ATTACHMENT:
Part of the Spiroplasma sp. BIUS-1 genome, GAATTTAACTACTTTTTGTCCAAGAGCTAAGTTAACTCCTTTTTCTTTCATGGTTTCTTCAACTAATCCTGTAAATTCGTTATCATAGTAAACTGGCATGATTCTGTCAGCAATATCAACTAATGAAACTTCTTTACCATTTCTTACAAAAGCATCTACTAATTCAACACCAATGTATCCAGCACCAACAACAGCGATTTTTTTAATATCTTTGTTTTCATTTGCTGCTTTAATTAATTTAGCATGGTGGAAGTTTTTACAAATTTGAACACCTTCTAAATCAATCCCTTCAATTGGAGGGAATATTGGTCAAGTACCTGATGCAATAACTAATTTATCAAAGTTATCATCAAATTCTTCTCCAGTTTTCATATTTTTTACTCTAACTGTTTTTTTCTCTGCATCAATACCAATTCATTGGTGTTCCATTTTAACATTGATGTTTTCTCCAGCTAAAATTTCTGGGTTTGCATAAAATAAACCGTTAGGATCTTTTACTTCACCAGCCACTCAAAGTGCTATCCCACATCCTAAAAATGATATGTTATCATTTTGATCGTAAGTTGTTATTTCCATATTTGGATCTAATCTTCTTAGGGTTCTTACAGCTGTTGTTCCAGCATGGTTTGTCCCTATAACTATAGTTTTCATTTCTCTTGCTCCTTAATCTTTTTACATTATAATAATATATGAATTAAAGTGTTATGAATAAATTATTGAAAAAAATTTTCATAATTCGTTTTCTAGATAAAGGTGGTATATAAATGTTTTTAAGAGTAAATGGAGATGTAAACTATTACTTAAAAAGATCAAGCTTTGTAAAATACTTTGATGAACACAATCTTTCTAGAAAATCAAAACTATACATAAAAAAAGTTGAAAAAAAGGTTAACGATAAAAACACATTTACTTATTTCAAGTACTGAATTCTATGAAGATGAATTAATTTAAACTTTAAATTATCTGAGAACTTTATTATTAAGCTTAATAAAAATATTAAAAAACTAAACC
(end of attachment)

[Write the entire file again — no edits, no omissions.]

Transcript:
Part of the Spiroplasma sp. BIUS-1 genome, GAATTTAACTACTTTTTGTCCAAGAGCTAAGTTAACTCCTTTTTCTTTCATGGTTTCTTCAACTAATCCTGTAAATTCGTTATCATAGTAAACTGGCATGATTCTGTCAGCAATATCAACTAATGAAACTTCTTTACCATTTCTTACAAAAGCATCTACTAATTCAACACCAATGTATCCAGCACCAACAACAGCGATTTTTTTAATATCTTTGTTTTCATTTGCTGCTTTAATTAATTTAGCATGGTGGAAGTTTTTACAAATTTGAACACCTTCTAAATCAATCCCTTCAATTGGAGGGAATATTGGTCAAGTACCTGATGCAATAACTAATTTATCAAAGTTATCATCAAATTCTTCTCCAGTTTTCATATTTTTTACTCTAACTGTTTTTTTCTCTGCATCAATACCAATTCATTGGTGTTCCATTTTAACATTGATGTTTTCTCCAGCTAAAATTTCTGGGTTTGCATAAAATAAACCGTTAGGATCTTTTACTTCACCAGCCACTCAAAGTGCTATCCCACATCCTAAAAATGATATGTTATCATTTTGATCGTAAGTTGTTATTTCCATATTTGGATCTAATCTTCTTAGGGTTCTTACAGCTGTTGTTCCAGCATGGTTTGTCCCTATAACTATAGTTTTCATTTCTCTTGCTCCTTAATCTTTTTACATTATAATAATATATGAATTAAAGTGTTATGAATAAATTATTGAAAAAAATTTTCATAATTCGTTTTCTAGATAAAGGTGGTATATAAATGTTTTTAAGAGTAAATGGAGATGTAAACTATTACTTAAAAAGATCAAGCTTTGTAAAATACTTTGATGAACACAATCTTTCTAGAAAATCAAAACTATACATAAAAAAAGTTGAAAAAAAGGTTAACGATAAAAACACATTTACTTATTTCAAGTACTGAATTCTATGAAGATGAATTAATTTAAACTTTAAATTATCTGAGAACTTTATTATTAAGCTTAATAAAAATATTAAAAAACTAAACC